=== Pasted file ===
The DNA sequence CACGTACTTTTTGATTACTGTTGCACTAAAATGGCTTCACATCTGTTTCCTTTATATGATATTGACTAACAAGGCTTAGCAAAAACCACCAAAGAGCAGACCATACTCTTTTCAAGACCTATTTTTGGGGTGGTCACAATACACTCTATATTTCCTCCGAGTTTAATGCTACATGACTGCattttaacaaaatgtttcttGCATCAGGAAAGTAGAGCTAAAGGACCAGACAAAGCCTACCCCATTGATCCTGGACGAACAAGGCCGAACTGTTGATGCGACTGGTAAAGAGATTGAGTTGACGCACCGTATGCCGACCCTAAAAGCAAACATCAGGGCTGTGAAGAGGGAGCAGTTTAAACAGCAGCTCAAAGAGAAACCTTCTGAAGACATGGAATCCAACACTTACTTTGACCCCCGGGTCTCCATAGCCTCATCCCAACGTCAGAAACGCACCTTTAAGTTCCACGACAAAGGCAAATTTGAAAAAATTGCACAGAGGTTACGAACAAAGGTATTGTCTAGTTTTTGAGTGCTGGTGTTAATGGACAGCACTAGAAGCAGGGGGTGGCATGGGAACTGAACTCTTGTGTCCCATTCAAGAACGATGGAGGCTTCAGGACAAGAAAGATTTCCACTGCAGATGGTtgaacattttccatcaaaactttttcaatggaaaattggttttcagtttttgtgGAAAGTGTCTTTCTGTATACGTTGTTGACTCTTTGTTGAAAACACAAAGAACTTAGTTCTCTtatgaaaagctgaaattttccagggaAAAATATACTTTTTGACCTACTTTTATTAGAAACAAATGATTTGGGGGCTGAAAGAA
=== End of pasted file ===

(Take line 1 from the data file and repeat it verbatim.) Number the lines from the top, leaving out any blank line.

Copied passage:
The DNA sequence CACGTACTTTTTGATTACTGTTGCACTAAAATGGCTTCACATCTGTTTCCTTTATATGATATTGACTAACAAGGCTTAGCAAAAACCACCAAAGAGCAGACCATACTCTTTTCAAGACCTATTTTTGGGGTGGTCACAATACACTCTATATTTCCTCCGAGTTTAATGCTACATGACTGCattttaacaaaatgtttcttGCATCAGGAAAGTAGAGCTAAAGGACCAGACAAAGCCTACCCCATTGATCCTGGACGAACAAGGCCGAACTGTTGATGCGACTGGTAAAGAGATTGAGTTGACGCACCGTATGCCGACCCTAAAAGCAAACATCAGGGCTGTGAAGAGGGAGCAGTTTAAACAGCAGCTCAAAGAGAAACCTTCTGAAGACATGGAATCCAACACTTACTTTGACCCCCGGGTCTCCATAGCCTCATCCCAACGTCAGAAACGCACCTTTAAGTTCCACGACAAAGGCAAATTTGAAAAAATTGCACAGAGGTTACGAACAAAGGTATTGTCTAGTTTTTGAGTGCTGGTGTTAATGGACAGCACTAGAAGCAGGGGGTGGCATGGGAACTGAACTCTTGTGTCCCATTCAAGAACGATGGAGGCTTCAGGACAAGAAAGATTTCCACTGCAGATGGTtgaacattttccatcaaaactttttcaatggaaaattggttttcagtttttgtgGAAAGTGTCTTTCTGTATACGTTGTTGACTCTTTGTTGAAAACACAAAGAACTTAGTTCTCTtatgaaaagctgaaattttccagggaAAAATATACTTTTTGACCTACTTTTATTAGAAACAAATGATTTGGGGGCTGAAAGAA